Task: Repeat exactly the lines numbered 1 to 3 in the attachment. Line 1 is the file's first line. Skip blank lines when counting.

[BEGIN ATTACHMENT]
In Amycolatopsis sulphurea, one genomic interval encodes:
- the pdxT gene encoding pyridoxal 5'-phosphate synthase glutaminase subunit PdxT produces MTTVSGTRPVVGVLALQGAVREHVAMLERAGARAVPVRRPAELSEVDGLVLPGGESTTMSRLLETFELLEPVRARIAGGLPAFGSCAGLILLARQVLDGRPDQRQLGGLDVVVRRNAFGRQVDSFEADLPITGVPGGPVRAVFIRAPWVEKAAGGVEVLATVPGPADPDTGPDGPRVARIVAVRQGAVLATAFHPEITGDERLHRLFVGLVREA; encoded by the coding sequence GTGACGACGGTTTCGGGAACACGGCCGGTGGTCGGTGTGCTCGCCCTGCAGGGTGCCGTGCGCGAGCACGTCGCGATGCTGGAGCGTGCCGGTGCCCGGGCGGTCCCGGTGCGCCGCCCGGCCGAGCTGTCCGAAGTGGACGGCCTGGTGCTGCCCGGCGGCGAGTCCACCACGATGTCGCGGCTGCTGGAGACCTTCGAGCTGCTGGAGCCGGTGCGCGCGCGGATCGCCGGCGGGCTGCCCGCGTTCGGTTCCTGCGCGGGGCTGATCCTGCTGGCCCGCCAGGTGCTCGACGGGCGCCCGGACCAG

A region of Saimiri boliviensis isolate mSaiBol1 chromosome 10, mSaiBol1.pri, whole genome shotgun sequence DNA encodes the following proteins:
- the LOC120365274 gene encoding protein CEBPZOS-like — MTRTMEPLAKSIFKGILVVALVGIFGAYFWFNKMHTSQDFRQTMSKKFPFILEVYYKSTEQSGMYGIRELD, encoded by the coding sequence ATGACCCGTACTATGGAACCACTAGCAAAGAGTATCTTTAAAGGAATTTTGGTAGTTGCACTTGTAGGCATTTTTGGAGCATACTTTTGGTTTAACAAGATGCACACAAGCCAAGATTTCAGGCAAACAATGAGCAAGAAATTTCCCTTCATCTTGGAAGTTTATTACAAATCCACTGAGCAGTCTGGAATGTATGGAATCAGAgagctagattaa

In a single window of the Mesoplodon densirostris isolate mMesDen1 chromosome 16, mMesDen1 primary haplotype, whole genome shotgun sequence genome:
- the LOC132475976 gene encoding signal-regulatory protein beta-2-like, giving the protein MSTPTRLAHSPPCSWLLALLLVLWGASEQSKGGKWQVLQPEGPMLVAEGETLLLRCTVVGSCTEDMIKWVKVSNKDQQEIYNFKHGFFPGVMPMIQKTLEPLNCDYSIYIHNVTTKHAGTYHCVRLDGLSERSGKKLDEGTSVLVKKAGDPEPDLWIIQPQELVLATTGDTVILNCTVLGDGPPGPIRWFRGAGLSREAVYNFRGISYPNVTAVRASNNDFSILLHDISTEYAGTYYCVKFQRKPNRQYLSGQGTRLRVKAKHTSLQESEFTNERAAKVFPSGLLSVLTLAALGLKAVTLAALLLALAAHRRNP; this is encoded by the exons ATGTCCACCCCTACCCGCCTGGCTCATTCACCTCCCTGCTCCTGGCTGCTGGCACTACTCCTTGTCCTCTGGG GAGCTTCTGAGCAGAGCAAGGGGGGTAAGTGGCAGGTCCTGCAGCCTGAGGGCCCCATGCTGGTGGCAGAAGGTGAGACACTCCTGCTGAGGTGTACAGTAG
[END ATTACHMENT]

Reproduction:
In Amycolatopsis sulphurea, one genomic interval encodes:
- the pdxT gene encoding pyridoxal 5'-phosphate synthase glutaminase subunit PdxT produces MTTVSGTRPVVGVLALQGAVREHVAMLERAGARAVPVRRPAELSEVDGLVLPGGESTTMSRLLETFELLEPVRARIAGGLPAFGSCAGLILLARQVLDGRPDQRQLGGLDVVVRRNAFGRQVDSFEADLPITGVPGGPVRAVFIRAPWVEKAAGGVEVLATVPGPADPDTGPDGPRVARIVAVRQGAVLATAFHPEITGDERLHRLFVGLVREA; encoded by the coding sequence GTGACGACGGTTTCGGGAACACGGCCGGTGGTCGGTGTGCTCGCCCTGCAGGGTGCCGTGCGCGAGCACGTCGCGATGCTGGAGCGTGCCGGTGCCCGGGCGGTCCCGGTGCGCCGCCCGGCCGAGCTGTCCGAAGTGGACGGCCTGGTGCTGCCCGGCGGCGAGTCCACCACGATGTCGCGGCTGCTGGAGACCTTCGAGCTGCTGGAGCCGGTGCGCGCGCGGATCGCCGGCGGGCTGCCCGCGTTCGGTTCCTGCGCGGGGCTGATCCTGCTGGCCCGCCAGGTGCTCGACGGGCGCCCGGACCAG

A region of Saimiri boliviensis isolate mSaiBol1 chromosome 10, mSaiBol1.pri, whole genome shotgun sequence DNA encodes the following proteins: